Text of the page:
Sunday, 11 September 2011

Everyone remembers

I'm of a generation for whom it used to be said 'everyone can remember where they were when they heard that President Kennedy had been assassinated'.

President and Mrs Kennedy in the Dallas motorcade prior to those fatal moments
I know where I was. It was November 1963. I was in bed. It was a Saturday morning Sydney time and I was a fourteen years' old schoolboy awaking to the prospect of having to play a game of school cricket that day. As was my practice as a teenager, I had my transistor radio by my bed which I tuned to my favourite station at the time. I immediately noticed that the station was broadcasting short wave rather than it's usual Saturday morning music. Short wave was a very distinctive, very distant type of sound in those days and it was so unusual to be hearing this sound on a local station on a Saturday morning that I immediately thought something must be very wrong. After a few minutes I realised the station was broadcasting directly from the USA - very unusual in those days - and that they were broadcasting the news of the assassination of President Kennedy.

My father was taking a shower and I banged on the bathroom door and shouted to him that 'the President has been assassinated'. I don't think that I even said it was President Kennedy; just the President. Australia doesn't have a President so in a sense I could have been referring to any President but those were the days in Australia when 'the' President could only mean one office holder.

In those days of comparatively ancient communications - nothing like today's instant global coverage - it was stunning to see, as my father drove me to the cricket a couple of hours later, the Saturday morning footpath newspaper banners already announcing the assassination and the live television coverage from Washington of the funeral by all the networks a few days later seemed like futuristic science fiction to my young mind.

That was almost forty-eight years ago and most of the world's population today was not alive then. Many would not even know who President Kennedy was let alone understand the impact of his death on people around the world. Perhaps think of the death of Diana, Princess of Wales and you get some idea.

Fast forward to September 2001...

Attacks on New York's World Trade Centre
I was in bed (again!). I was in hotel in Canberra and it was nearly midnight. Earlier that day I had flown to Canberra for a national conference to be held the next day. I had dined with colleagues who had flown in from the other state capitals and we had adjourned for the night to our respective rooms. As is my practice I had the radio on snooze and was drifting off to sleep. Interesting how the radio remains a feature of my lifestyle over all these years.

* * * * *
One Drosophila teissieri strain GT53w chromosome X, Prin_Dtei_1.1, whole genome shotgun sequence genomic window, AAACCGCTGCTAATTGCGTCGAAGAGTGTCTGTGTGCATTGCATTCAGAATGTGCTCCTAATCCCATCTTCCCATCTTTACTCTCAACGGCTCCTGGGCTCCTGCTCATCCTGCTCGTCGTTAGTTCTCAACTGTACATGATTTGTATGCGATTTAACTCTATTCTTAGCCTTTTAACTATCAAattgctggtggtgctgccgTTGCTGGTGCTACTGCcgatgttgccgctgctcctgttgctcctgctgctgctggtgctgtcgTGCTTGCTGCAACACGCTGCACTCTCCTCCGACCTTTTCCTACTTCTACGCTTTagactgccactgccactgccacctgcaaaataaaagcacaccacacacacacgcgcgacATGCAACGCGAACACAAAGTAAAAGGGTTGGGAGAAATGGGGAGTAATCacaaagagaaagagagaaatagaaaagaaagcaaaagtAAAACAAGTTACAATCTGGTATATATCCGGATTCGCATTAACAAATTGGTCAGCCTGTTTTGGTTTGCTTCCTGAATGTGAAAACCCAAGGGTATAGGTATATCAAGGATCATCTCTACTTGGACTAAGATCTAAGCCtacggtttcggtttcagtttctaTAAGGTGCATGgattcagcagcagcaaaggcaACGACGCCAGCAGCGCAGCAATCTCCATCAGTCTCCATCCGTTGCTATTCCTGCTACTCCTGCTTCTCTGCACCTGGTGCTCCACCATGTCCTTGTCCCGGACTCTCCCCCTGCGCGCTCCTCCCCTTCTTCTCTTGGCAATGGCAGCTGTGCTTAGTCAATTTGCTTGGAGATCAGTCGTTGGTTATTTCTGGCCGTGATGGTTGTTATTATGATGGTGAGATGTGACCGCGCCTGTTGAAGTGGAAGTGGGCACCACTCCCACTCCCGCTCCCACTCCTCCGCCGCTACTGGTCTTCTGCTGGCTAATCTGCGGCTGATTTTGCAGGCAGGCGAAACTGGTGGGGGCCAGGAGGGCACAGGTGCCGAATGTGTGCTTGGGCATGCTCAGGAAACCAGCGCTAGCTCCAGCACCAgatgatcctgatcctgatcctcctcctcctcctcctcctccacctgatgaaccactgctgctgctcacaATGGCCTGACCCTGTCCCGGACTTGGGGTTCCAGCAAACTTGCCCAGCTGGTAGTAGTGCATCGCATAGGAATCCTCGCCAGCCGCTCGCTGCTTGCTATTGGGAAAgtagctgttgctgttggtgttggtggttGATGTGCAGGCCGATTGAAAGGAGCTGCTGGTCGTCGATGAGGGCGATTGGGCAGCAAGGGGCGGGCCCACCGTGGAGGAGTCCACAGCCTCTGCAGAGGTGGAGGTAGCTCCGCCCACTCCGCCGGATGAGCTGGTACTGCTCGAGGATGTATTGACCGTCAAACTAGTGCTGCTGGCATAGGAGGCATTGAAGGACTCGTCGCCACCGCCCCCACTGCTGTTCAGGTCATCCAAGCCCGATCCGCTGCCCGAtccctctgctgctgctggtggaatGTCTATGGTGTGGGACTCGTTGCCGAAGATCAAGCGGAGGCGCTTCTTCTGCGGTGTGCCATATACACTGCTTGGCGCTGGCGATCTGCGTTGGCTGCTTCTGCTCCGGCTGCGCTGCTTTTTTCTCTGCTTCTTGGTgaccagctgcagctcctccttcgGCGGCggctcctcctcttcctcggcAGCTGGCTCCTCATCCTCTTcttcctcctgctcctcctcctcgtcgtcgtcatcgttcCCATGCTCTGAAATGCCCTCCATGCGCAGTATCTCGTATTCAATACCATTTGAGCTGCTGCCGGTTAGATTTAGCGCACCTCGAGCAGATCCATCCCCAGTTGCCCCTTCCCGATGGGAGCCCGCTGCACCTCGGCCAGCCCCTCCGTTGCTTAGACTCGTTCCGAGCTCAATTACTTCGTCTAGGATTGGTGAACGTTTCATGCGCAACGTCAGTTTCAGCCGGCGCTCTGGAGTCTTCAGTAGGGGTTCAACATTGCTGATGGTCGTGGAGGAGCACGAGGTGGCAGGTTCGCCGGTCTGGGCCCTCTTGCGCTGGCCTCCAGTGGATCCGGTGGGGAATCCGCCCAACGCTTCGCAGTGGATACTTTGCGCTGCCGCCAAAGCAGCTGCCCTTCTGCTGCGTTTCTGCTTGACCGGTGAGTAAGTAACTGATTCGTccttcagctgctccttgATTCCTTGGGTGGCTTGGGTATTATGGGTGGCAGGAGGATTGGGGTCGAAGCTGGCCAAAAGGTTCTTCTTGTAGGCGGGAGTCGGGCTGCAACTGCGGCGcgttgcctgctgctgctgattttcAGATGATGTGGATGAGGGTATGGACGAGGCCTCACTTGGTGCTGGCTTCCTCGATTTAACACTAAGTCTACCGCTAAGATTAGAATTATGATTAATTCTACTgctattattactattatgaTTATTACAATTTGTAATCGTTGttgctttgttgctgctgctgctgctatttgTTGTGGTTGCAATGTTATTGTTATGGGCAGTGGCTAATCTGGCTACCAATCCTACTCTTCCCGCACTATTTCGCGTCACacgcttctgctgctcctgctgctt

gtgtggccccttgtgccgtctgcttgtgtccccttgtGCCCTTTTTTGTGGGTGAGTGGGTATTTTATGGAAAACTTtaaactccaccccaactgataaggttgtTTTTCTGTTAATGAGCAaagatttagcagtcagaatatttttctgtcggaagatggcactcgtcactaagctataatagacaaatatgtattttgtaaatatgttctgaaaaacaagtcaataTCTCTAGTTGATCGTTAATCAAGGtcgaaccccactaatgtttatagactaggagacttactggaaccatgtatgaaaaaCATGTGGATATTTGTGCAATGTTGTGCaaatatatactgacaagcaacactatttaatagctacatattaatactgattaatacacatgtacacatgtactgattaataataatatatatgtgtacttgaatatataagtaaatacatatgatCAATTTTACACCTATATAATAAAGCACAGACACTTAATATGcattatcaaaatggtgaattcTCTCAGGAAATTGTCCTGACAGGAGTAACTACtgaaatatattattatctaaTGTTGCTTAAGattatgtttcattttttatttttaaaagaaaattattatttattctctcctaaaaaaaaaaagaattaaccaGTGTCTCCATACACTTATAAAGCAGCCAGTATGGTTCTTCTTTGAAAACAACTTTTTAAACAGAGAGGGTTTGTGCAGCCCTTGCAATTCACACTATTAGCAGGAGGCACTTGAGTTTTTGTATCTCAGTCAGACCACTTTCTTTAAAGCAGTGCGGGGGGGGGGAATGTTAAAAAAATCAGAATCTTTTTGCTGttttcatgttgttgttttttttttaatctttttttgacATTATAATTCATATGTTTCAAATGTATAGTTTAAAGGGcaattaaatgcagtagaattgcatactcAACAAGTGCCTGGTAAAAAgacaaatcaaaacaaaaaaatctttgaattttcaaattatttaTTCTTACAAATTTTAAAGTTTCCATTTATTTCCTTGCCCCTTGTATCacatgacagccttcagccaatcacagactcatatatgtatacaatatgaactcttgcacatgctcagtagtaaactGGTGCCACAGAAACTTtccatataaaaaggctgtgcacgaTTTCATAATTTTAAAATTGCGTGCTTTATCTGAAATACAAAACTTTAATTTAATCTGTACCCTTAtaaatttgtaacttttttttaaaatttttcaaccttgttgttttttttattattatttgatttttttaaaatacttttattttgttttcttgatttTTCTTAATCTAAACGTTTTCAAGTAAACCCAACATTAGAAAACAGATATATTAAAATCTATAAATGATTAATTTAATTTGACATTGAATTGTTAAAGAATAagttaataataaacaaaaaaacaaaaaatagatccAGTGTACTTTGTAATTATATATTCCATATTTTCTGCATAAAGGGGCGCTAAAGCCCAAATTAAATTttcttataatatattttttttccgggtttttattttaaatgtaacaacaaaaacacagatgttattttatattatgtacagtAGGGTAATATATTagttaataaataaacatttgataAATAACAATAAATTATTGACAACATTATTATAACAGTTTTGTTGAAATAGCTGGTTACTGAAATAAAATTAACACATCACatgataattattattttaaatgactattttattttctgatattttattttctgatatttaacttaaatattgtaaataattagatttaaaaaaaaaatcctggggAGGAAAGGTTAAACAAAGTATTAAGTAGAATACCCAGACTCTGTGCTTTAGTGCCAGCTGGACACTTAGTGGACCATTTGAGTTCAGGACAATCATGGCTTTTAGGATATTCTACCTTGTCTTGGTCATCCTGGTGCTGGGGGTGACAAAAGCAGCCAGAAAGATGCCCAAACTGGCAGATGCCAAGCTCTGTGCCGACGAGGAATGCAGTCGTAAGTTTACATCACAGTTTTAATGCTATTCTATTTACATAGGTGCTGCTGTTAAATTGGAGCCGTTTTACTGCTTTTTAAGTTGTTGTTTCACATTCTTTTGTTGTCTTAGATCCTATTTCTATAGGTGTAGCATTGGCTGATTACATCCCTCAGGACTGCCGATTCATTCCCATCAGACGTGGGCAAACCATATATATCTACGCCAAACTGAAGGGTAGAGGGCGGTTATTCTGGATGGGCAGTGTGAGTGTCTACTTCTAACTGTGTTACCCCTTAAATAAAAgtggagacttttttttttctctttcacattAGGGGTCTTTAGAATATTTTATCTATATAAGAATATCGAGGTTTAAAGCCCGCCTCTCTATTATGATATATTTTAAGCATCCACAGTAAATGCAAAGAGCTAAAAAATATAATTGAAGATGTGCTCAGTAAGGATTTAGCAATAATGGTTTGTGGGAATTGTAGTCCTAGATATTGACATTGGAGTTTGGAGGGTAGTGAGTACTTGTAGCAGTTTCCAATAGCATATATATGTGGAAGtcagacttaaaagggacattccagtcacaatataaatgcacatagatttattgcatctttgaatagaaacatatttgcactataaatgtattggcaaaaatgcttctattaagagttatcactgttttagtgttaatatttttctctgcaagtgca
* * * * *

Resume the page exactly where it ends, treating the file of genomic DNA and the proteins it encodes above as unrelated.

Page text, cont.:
The program I was listening to sleepily was Nightlife with Tony Delroy, a nationally broadcast program, that I also used to fall asleep to in Sydney and as usual Delroy was speaking to the nation's newspaper editors about their front pages for the following morning. Almost without exception these papers printed local issues which naturally varied from state to state. So even in my sleepy condition it dawned on me that something odd was happening. To each of the editors in turn, Delroy made mention that they would need to change their intended front page and then there was something about a plane crash.

When I realised that this odd conversation was being repeated over and over I decided to switch on the television to see whether it could throw light on what they were discussing. Those were the days when it was still relatively unusual to view CNN on Australian television but that was what was being screened with those awful, now infamous, images from New York.

I watched those images, a mix of awestruck and horrified, until about 4am when I thought I better have some sleep before our conference. All the time I was paralysed with indecision whether to ring and wake my parents in Sydney with the news and similarly whether to wake my colleagues elsewhere in the hotel. In the end I woke no-one.

Finally in the morning I made my way to the hotel's breakfast room where I found that my colleagues had also spent the night glued to the television. All of them filled with the same mix of horror, awe and indecision as myself.

That morning in the breakfast room was one of the strangest of my life. I have rarely experienced almost total silence in such a crowded public place as I did then. There were no words to describe, let alone explain, what we had witnessed.

I hope that there will be no more events in my lifetime that everyone remembers where they were when they learnt about them.

CORRECTION: Thanks to James (see comments) for the information that Nightlife on that September evening was probably hosted by Simon Marnie in Tony Delroy's absence.


  1. Hi Victor, actually Tony wasn't on air that night - he was in the United States at the time. He was also in Asia during the tsunami and in England when Diana died. It's a bit of a joke at work that if you want to avoid disaster, check Tony's travel plans first. Yes, seriously to all of the above. I'm reasonably sure it was Simon Marnie who was on air that night. James

  2. Well there you go, James; that's how sleepy I was!

    Thanks for that correction about the host that night.

  3. Maybe it is because we are of a similar age, but this is the best post I have read yet about the 9/11 anniversary. I am slightly too young to remember Kennedy's assassination, but I feel like I remember it, having seen the footage so many times.